• This story is told in first person through Prate Marshbanks’s eyes. One of the hardest things about writing a story in first person is getting across a sense of the narrator. We hear what the narrator chooses to tell us, but that’s usually not enough to give the reader a deeper sense of the narrator. What are some ways that the writer conveys Prate’s true nature besides what Prate tells the reader about himself? Does your perception of Prate change over the course of the novel?

  • Prate never attended college, didn’t even finish high school for that matter. He came from a poor family. His father was a butcher. Yet he married Irene, a very educated woman, from a very educated family. Does this seem believable? If so, what qualities of Prate and Irene make it believable? Have you known couples who came from drastically different social classes yet sustained a long and fruitful relationship?

  • Do you have a loved one or a close friend who has Alzheimer’s? How did the disease change them? What about them remained the same? And their caretakers. Taking care of someone with Alzheimer’s can be overwhelming. How did the disease affect their caretakers? Were they as stubborn as Prate in trying to care for their loved one at home? Did they ultimately have to hire a nurse or put their loved one in a nursing home?

  • What kind of son is Newell? Is he selfish to ask his father to keep Jackson for the summer? Or does he deserve a break from his fatherly duties to pursue his art? When Newell loses his temper with Jackson early on in the book how does that make you feel about him? Can you relate to his frustration or do you feel his anger is unjustified or a little of both?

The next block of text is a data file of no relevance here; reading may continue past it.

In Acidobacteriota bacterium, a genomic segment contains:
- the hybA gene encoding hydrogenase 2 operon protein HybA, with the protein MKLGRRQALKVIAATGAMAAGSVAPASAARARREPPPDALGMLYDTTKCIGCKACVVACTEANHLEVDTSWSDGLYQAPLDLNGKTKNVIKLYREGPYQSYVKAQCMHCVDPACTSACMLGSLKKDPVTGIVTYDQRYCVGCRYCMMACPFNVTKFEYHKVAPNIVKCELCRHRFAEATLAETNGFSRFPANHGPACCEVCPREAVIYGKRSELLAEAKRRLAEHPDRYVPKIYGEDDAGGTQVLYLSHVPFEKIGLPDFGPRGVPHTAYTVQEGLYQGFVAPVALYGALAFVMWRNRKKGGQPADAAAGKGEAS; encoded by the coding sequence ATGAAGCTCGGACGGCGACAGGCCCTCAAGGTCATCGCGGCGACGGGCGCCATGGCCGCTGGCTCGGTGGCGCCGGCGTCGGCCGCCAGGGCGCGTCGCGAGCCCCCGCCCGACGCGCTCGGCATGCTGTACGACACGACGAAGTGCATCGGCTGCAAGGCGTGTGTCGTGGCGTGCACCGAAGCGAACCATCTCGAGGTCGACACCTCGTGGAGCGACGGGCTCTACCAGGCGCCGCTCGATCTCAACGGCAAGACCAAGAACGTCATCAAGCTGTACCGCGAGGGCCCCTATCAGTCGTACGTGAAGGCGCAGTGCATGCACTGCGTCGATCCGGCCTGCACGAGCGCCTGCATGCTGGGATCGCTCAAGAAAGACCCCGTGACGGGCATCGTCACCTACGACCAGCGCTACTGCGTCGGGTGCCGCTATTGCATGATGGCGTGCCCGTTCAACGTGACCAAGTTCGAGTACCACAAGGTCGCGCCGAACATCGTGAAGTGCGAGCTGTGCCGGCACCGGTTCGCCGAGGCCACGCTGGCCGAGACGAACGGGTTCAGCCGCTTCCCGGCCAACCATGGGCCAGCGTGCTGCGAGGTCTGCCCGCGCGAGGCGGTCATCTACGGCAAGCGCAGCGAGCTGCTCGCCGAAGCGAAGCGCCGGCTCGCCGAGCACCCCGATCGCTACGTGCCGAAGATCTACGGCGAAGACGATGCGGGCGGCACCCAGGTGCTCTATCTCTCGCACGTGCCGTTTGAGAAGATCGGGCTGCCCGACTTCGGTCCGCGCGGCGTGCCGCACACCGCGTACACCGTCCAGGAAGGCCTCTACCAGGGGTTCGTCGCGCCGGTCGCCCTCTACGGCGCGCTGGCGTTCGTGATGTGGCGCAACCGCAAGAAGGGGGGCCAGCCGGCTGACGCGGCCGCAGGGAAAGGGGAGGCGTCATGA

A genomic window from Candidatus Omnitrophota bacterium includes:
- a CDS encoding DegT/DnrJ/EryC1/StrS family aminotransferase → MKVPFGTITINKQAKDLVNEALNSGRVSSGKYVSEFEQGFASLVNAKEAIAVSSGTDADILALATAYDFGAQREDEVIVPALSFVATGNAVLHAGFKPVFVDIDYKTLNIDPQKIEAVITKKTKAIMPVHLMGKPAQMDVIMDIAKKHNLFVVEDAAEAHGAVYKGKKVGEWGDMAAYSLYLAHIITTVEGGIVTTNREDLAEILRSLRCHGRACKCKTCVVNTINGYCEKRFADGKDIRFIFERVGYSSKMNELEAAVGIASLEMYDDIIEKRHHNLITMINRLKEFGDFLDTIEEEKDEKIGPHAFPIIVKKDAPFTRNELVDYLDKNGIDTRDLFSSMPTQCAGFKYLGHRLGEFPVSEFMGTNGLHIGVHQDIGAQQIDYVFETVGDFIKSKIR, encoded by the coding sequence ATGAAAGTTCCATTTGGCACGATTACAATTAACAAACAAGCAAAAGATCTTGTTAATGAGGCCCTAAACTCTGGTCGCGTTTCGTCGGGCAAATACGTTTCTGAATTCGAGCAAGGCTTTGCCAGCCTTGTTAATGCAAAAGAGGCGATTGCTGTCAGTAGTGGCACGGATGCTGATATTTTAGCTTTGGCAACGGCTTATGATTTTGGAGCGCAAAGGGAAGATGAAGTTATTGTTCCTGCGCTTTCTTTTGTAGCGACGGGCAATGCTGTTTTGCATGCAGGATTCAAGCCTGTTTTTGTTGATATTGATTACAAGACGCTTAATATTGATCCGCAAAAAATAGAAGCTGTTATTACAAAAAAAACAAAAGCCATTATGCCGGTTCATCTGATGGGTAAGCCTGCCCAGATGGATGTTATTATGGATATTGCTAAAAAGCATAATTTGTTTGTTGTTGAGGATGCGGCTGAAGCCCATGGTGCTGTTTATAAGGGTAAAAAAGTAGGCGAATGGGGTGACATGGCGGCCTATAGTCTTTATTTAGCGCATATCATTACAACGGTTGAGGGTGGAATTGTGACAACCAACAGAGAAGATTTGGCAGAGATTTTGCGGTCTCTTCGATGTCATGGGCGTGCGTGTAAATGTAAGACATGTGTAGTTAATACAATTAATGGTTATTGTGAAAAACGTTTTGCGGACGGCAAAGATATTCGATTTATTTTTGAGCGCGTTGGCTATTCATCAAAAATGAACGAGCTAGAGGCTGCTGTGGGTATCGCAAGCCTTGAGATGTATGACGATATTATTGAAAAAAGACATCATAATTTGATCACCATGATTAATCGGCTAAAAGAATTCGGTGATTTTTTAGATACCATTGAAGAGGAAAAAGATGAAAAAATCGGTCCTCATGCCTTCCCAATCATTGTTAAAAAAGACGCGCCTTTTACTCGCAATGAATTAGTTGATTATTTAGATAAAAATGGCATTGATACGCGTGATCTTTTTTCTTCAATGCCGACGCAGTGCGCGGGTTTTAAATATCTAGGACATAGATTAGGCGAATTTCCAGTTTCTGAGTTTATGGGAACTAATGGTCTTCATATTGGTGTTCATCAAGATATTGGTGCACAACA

• A good title is one that the reader finds herself referring back to as she reads the book, a kind of touchstone. What are some ways that the title The Pleasure Was Mine is inhabited over the course of the novel?

  • When Irene goes missing at Penland, Prate blames himself. Is he right to? Is it poor judgment to bring her along? Or is it worth the risk to get her out of the nursing home? Is his motivation in taking her to Penland, at least in part, the hope that something might happen between him and Irene? When something does happen, are you surprised? Is Prate right to sleep with Irene? Or does he take advantage of her?

  • If you had to have one of the characters in The Pleasure Was Mine move in with you for a week, who would you choose? Who would you choose to move in with your worst enemy?

  • Toward the end of the book Prate says, …the thought flit through my head that Irene’s gradual mental departure from us might allow Newell and me to grow a little closer… In other words, Irene’s illness provided an opportunity for father and son to get to know each other in a new way. The same might be said for grandfather and grandson. What other new opportunities does Irene’s absence, physical and mental, provide for the characters around her?

  • What kind of feeling does the ending leave with you with? Hopeful? Sad? A little of both?

  • If you were to write one more chapter, what or who would you write about? How much time do Irene and Prate have left before she’s totally lost to Alzheimer’s? What does Prate do with himself then? Does he start visiting Newell and Jackson in Asheville? Do Newell and Billie ultimately end up together?

  • What images from The Pleasure Was Mine have stayed with you?